A tax credit of up to $7,500 for electric vehicles (EVs) and other clean vehicles has been around for several years, and has been a solid incentive for consumers to spend extra money to purchase clean vehicles.  The Inflation Reduction Act of 2022 (the Act), which was signed into a law in August 2022, has a complex set of requirements as to which vehicles qualify for the new EV tax credit.  The following is a high-level guide to the Act.

1. A new requirement for final assembly in North America took effect on August 16, 2022.

Consumers need to determine whether the vehicle they are interested in is assembled in North America. The Department of Energy has published a list of model year 2022 and 2023 electric vehicles with final assembly in North America that consumers can refer to (https://afdc.energy.gov/laws/electric-vehicles-for-tax-credit).  Consumers also need to note that for some manufacturers, the build location may vary based on the specific vehicle and trim. There is a VIN decoder tool that allows consumers to punch in the VIN to determine where the final assembly took place.

What if you bought an EV before August 16, 2022 without knowing this requirement?  If a written binding contract to purchase a new qualifying EV was signed before August 16, and you did not take possession of the vehicle until on or after that date, you may still claim the credit under the old rule as long as the vehicle’s manufacturer has not hit the 200,000 sales cap.

2. The Act removes 200,000-vehicle manufacturer sales cap beginning in 2023.

Tesla’s eligibility for the credit under the old rule has ended since it hit the 200,000 limit on electric vehicles sold per automaker.  General Motors Co. has also hit the cap.  As of January 1, 2023, the 200,000 limit will no longer apply.  This means if you want to buy a Chevy Bolt or Tesla Model Y, it will not qualify for the tax credit if purchased in 2022, but will be eligible for the new EV tax credit if you wait until January 2023.

However, if your income is over the limit or the vehicle you are interested in is not assembled in North America or is over a specific price (discussed below), 2022 may be the year to buy.

3. The Act provides more stringent requirements for vehicles to be eligible starting in March 2023: A new battery components requirement and a critical mineral sourcing requirement will be added.

To be eligible for the $3,750 battery components portion of the tax credit (half of the full $7,500 tax credit), the percentage of the value of the battery’s components that are manufactured or assembled in North America must be at least 50% in March 2023, and it increases every year.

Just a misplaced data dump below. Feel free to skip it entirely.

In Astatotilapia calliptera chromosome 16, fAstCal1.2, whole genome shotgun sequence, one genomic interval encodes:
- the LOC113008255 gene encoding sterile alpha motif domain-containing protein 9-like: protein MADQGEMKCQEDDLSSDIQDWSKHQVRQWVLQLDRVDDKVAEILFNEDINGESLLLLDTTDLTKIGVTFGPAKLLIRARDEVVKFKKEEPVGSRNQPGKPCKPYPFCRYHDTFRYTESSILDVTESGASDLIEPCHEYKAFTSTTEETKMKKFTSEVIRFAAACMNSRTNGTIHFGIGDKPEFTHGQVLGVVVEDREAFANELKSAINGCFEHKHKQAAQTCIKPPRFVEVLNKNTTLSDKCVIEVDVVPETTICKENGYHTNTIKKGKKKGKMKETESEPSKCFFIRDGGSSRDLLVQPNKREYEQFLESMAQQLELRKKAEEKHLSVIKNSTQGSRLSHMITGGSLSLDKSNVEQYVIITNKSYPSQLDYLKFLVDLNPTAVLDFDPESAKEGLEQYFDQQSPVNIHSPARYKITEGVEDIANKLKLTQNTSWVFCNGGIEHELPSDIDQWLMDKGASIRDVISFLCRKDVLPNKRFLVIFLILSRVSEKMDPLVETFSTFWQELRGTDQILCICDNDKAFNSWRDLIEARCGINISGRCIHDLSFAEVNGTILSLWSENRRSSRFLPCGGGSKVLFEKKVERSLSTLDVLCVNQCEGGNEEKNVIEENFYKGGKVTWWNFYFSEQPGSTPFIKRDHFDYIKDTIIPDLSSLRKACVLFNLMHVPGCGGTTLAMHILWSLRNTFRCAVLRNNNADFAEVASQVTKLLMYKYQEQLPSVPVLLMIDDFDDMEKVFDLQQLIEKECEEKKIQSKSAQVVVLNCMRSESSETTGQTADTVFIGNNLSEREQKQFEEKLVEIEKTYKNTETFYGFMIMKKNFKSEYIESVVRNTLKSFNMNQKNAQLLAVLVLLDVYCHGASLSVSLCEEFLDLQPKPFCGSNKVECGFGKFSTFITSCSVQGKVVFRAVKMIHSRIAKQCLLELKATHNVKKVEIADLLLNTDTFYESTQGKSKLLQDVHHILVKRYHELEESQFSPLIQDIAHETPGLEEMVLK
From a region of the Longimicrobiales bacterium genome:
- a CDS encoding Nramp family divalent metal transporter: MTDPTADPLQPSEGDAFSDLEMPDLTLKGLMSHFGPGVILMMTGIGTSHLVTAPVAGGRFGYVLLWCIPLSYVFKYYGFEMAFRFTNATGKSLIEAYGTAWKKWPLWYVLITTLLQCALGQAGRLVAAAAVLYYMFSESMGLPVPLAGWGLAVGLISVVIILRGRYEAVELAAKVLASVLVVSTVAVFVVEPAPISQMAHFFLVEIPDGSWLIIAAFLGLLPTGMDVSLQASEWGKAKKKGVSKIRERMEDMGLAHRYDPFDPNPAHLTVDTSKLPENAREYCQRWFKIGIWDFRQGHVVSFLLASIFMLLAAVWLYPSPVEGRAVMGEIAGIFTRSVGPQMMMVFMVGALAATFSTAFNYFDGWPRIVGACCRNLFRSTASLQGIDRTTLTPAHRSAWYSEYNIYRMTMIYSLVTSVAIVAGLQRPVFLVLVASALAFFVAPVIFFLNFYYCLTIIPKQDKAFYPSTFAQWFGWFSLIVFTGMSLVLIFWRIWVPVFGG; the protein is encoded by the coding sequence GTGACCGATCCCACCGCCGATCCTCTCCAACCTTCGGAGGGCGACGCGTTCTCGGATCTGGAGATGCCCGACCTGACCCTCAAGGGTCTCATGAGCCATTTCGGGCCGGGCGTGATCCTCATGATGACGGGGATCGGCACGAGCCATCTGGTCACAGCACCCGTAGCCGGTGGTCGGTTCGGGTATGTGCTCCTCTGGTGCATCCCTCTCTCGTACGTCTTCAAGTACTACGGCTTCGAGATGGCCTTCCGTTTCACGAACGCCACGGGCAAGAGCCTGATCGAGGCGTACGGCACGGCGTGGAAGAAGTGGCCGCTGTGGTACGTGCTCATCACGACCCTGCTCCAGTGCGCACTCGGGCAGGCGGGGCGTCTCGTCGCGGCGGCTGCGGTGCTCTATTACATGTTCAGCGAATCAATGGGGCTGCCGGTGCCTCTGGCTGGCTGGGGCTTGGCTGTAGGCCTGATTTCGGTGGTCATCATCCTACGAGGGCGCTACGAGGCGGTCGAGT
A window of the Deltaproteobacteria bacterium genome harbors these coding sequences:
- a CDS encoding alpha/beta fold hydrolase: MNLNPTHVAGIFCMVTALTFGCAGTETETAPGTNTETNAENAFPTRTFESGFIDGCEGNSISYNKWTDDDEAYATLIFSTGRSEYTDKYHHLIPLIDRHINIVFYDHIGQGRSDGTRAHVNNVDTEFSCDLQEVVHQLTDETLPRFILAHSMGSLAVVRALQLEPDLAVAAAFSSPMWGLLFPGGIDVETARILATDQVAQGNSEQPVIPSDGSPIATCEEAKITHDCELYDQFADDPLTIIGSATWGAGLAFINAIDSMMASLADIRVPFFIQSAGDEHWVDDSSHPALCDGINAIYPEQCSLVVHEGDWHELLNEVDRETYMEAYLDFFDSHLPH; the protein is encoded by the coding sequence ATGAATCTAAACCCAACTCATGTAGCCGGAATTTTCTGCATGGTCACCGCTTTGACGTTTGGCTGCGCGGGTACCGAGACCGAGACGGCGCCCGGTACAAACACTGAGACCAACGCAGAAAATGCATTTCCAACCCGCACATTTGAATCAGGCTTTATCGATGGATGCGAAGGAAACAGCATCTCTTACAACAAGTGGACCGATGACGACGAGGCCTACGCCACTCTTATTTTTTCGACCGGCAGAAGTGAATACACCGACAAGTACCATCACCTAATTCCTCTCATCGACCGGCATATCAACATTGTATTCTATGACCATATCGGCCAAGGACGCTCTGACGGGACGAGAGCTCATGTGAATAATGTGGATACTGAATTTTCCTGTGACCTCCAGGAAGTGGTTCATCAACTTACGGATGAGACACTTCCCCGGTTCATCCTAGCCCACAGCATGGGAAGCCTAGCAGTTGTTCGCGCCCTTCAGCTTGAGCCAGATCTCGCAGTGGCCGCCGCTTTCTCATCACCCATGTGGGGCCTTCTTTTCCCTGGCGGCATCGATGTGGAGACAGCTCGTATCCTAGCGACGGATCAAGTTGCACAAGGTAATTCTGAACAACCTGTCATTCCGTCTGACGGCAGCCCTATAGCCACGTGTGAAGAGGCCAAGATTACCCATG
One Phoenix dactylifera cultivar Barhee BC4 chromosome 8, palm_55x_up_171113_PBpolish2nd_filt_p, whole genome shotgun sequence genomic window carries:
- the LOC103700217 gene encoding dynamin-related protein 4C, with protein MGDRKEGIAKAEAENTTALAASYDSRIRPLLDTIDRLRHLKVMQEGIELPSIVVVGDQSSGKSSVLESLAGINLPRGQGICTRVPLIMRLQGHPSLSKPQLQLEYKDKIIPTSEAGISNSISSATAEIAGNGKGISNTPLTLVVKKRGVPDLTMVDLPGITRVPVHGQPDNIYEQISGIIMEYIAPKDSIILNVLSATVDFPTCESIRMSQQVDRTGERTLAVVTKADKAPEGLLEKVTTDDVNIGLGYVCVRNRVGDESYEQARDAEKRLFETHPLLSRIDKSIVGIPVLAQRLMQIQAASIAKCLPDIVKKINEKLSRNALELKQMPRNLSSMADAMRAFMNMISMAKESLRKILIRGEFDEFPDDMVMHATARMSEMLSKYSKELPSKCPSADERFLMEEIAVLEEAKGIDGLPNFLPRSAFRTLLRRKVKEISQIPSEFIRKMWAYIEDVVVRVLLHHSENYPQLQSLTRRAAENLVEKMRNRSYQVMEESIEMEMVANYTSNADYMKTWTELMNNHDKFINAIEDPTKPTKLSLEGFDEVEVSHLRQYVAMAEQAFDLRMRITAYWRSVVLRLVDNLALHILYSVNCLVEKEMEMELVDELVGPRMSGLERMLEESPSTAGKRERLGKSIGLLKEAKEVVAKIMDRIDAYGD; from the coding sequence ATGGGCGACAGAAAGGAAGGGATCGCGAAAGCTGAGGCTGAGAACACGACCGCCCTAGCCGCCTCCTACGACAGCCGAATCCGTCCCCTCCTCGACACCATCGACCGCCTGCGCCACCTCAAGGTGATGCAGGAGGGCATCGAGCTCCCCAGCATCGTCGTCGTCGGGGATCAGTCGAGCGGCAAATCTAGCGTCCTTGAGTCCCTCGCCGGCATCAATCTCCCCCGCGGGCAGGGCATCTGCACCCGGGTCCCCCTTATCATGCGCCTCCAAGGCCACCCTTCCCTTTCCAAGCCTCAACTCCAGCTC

To be eligible for the other half of the credit, a certain percentage of the battery’s critical minerals must be extracted or processed in the U.S. or countries with which the U.S. has a free trade agreement, or recycled in North America.  That threshold is 40% in March 2023 and is set to increase every year.

Once the rules are in effect, many U.S. made EVs may only qualify for half the credit because of the stringent sourcing requirements.  

Lifting of the manufacturer sales cap on January 1, 2023, combined with less stringent battery component and mineral sourcing requirements until March 2023, will allow consumers to receive the full $7,500 credit on U.S. made EVs like Tesla and Chevy, if purchased before the new rules take effect.

4. The Act caps the credit based on the EV manufacturer suggested retail price (MSRP).

Starting in January 2023, SUVs, vans and pickup trucks must have an MSRP below $80,000 to be eligible for the new credit.  All other vehicles must have an MSRP below $55,000 to be eligible.

5. The credit is subject to an income eligibility limit starting in January 2023.

Single tax filers are eligible if their modified adjusted gross income (MAGI) is below $150,000.  The income cap rises to $225,000 for heads of household, and $300,000 for married filing joint couples.  If your income is over the threshold, there are tax strategies to lower the income.

The law is subject to additional guidance and future changes that may allow more vehicles to be eligible for the new credit.  If you have questions regarding any of the information included in this article, please contact us at info@tgccpa.com.

Written by Frances Kim, CPA – Tax Senior

Frances Kim
Frances Kim, CPA

Frances Kim is a tax senior at Thompson Greenspon. She joined the firm in 2021 and is responsible for tax compliance and planning for individuals and closely-held businesses. As a licensed CPA in Virginia, Frances has more than 10 years of accounting experience. Prior to joining Thompson Greenspon, Frances worked in both public and private industry, including previous experience at a Big 4 accounting firm and a telecom startup. Frances has a BS in Accounting from George Mason University and a MS in Accounting from the University of Virginia.